Background: The highly prevalent cervical cancer can be prevented through a vaccine. However, the uptake of the Human Papillomavirus vaccine in the general population continues to be low. Medical students, as healthcare providers in the future, would be influential in affecting the community's views and thereby the uptake of the Human Papillomavirus vaccine. Hence, there is a need to promote the right attitude for prompt implementation of this vaccine among medical students. None of the studies in India have so far documented the proportion of vaccinated population among medical students or an intervention strategy to eliminate the barriers to Human Papillomavirus vaccine. Aims and objectives: To determine the proportion of vaccinated medical students and the barriers against HPV vaccination among non-vaccinated participants; and to test the efficacy of an information session on the barrier. Methodology: Data on barriers against the Human Papillomavirus vaccination was collected through a questionnaire-based survey. The barriers were reassessed after an intervention in the form of training session using audio-visual aids. Results: Out of the 263 participants, 46 (18%) had never heard of the vaccine against Human Papillomavirus and only 54 (21%) were vaccinated. Participants thought it was not essential to get vaccinated as they were not sexually active (28%). Lack of information about the vaccine (28%), its access (24%), and high cost (27%) were the other barriers. Following the information session, 59% of the previously non-vaccinated participants responded that they would get vaccinated while 34% were considering getting vaccinated. The most common reason for rejection of the vaccine post- intervention was high cost of the vaccine. Conclusion: Vaccine uptake is very low among medical students and amenable barriers exist against the vaccine. Urgent intervention in the form of information session is recommended targeted at the medical students, to eliminate the barriers of Human Papillomavirus vaccination.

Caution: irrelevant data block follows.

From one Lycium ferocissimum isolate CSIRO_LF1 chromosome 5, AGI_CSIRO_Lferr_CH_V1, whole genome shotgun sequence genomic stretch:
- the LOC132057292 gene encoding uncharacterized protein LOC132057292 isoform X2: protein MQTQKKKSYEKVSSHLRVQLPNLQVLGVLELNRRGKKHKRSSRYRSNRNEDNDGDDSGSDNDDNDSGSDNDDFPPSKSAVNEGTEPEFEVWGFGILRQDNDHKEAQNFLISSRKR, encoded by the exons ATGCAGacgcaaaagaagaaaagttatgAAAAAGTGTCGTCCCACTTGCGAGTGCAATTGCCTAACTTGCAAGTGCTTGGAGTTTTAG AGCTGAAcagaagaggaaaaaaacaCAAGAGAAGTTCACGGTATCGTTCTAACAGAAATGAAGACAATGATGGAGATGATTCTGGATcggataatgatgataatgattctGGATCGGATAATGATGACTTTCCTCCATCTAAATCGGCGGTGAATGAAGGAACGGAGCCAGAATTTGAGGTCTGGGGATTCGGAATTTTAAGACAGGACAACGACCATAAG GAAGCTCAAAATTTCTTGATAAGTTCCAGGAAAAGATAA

All Science Journal Classification (ASJC) codes
- Molecular Medicine
- Immunology and Microbiology(all)
- Public Health, Environmental and Occupational Health
- Infectious Diseases